Music and the Brain
May 8, 2011 Blogs, Brain and Body Health by: Tim Jennings, M.D.

Dr. Jennings,

I was wondering what you think the Christian’s relationship with music ought to be. ¬†Since the Bible doesn’t speak to the popular styles of music of our day, is there any scientific research or human experience that you might cite in order to either recommend or caution against rock, pop, jazz, and hip hop style music?

¬†How about classical style music? ¬†I’m mostly interested in learning more about the relationship between music and the brain.¬†

Thanks for your feedback and questions regarding music. Over the years I have received multiple questions regarding music, what impact does it have on the brain? Are certain forms of music healthier than others? Should parents worry about what music their children listen to? Is it the music style or lyrics that are the problem?

A great review, by Sarkamo et al., is found in Brain: A Journal of Neurology (January 2008, Vol 131;3 p 866-876).

Listening to music is a complex brain process that triggers activity in not just the auditory brain circuits, but activates the emotional and cognitive regions, the bilateral network of frontal, temporal, parietal, and motor functions, as well as impacting memory, attention, pain processing, mood, impulse-control, manual dexterity, and emotional processing. (Peretz and Zatorre, 2005, Bhattacharya et al., 2001; Janata et al., 2002; Koelsch et al., 2004; Popescu et al., 2004), Blood et al.,1999; Blood and Zatorre, 2001; Brown et al., 2004; Koelsch et al., 2006; Menon and Levitin, 2005).

 Music can reduce anxiety, depression, and reduce pain perception. (Cassileth et al., 2003; Cepeda et al., 2006; Siedliecki and Good, 2006).

Recent cognitive and neuropsychological studies suggest that it may also enhance a variety of cognitive functions, such as attention, learning, communication, and memory, both in healthy subjects (Wallace, 1994; Thompson et al., 2001; Thompson et al., 2005; Schellenberg et al., 2007) and in clinical conditions, such as dyslexia (Overy, 2003), autism (Gold et al., 2006), schizophrenia (Talwar et al., 2006), multiple sclerosis (Thaut et al., 2005), coronary artery disease (Emery et al.,2003), and dementia (Brotons and Koger, 2000; Foster and Valentine, 2001; Van de Winckel et al., 2004). In stroke rehabilitation, elements of music have previously been used as a part of physiotherapy (Thaut et al., 1997) and speech therapy (Belin et al., 1996) to enhance the recovery of motor and speech functions.

Sarkamo et al. also documented that post stroke patients who listened to music daily, when compared to those who listened to audio books and those who listened to neither, ‚Äúshowed that recovery in the domains of verbal memory and focused attention improved significantly more in the music group than in the language and control groups. The music group also experienced less depressed and confused mood than the control group.‚ÄĚ

Brain scans of children’s brains before and after musical training demonstrate structural brain changes for children who received music lessons. It had been previously documented that adult musicians have structural differences in their brains when compared to non-musicians. The question was whether the differences existed prior to the musical training and contributed to their musical ability or whether the brain changed as a result of the musical training.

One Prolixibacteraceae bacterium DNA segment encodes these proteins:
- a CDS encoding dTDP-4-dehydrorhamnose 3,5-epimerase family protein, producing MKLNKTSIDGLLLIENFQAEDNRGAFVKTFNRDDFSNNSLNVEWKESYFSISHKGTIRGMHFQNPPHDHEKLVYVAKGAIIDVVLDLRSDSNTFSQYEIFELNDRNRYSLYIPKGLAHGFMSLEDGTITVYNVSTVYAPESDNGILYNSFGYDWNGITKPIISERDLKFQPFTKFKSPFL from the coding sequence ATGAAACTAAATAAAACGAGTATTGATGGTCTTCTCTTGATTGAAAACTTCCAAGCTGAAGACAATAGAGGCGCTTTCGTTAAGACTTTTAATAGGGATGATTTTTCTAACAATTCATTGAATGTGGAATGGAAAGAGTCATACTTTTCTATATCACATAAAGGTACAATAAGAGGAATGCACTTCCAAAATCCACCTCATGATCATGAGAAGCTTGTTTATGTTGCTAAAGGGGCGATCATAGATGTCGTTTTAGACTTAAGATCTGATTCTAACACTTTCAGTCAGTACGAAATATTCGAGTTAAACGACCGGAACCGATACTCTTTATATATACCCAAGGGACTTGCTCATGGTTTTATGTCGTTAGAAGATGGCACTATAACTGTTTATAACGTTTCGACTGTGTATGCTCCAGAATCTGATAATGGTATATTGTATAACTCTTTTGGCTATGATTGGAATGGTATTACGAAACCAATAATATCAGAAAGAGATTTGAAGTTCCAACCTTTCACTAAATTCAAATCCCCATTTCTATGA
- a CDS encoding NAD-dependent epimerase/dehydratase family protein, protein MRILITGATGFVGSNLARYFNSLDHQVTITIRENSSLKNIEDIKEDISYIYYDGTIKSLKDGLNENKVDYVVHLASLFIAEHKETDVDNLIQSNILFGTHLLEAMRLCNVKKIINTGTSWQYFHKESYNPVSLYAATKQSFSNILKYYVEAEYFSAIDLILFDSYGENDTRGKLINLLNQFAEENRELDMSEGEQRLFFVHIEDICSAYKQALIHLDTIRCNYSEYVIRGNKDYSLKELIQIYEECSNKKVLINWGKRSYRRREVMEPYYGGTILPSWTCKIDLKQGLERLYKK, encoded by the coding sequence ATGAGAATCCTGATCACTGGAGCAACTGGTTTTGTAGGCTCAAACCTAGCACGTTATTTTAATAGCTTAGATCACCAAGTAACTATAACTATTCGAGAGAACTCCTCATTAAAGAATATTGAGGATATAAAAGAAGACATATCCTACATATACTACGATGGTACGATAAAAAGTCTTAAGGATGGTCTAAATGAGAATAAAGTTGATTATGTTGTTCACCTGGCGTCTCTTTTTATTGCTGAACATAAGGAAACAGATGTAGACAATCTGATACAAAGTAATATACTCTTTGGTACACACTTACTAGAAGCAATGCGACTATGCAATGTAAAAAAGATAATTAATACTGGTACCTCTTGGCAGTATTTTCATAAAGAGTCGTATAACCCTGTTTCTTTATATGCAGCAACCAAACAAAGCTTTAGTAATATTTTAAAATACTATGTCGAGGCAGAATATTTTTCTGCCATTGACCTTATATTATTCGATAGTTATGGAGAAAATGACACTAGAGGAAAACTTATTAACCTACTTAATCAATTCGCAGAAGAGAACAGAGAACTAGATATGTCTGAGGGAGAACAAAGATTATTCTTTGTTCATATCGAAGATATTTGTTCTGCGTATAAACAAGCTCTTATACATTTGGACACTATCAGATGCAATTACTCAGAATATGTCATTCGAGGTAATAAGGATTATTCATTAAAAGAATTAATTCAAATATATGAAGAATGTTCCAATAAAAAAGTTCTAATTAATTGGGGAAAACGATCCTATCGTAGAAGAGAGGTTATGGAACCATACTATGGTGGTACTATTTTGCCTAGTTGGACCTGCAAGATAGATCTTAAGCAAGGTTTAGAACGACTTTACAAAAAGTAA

Gottfried Schlaug of Harvard Medical School conducted a study (The Journal of Neuroscience DOI: 10.1523/jneurosci.5118-08.2009), which documents different brain development in children receiving music lessons.

They matched musically untrained 6-year-olds for socioeconomic background and gender and then randomized them into two groups. One group received keyboard lessons for 15 months, the other group didn’t. MRI scans documented that the part of the brain associated with hearing and manual dexterity (auditory and motor cortex) grew larger in those who had lessons. These children did better in tasks involving manual dexterity and their ability to differentiate melodies. But the two groups did not show differences in unrelated skills such as mathematical ability.

Such research has led world renowned neurologist Oliver Sacks to state,

“I said earlier that there‚Äôs no one music center. And one of the things which is now apparent from brain imaging is that music can involve many different parts of the brain, special parts for the response to pitch, and to frequency, and to timbre, and to rhythm, and to melodic contour, and to harmonic and everything else. In fact you may find that much more of the brain is involved in the perception and the response to music than to language or anything else. One aspect of this is that if one does brain imaging, you can often distinguish the brains of musicians from the brains of non musicians, because certain parts of the brain may become so enlarged in response to music that you can see the changes with the naked eye. You can‚Äôt say that‚Äôs the brain of a mathematician or a visual artist. You may be able to say, I think that‚Äôs the brain of a musician.”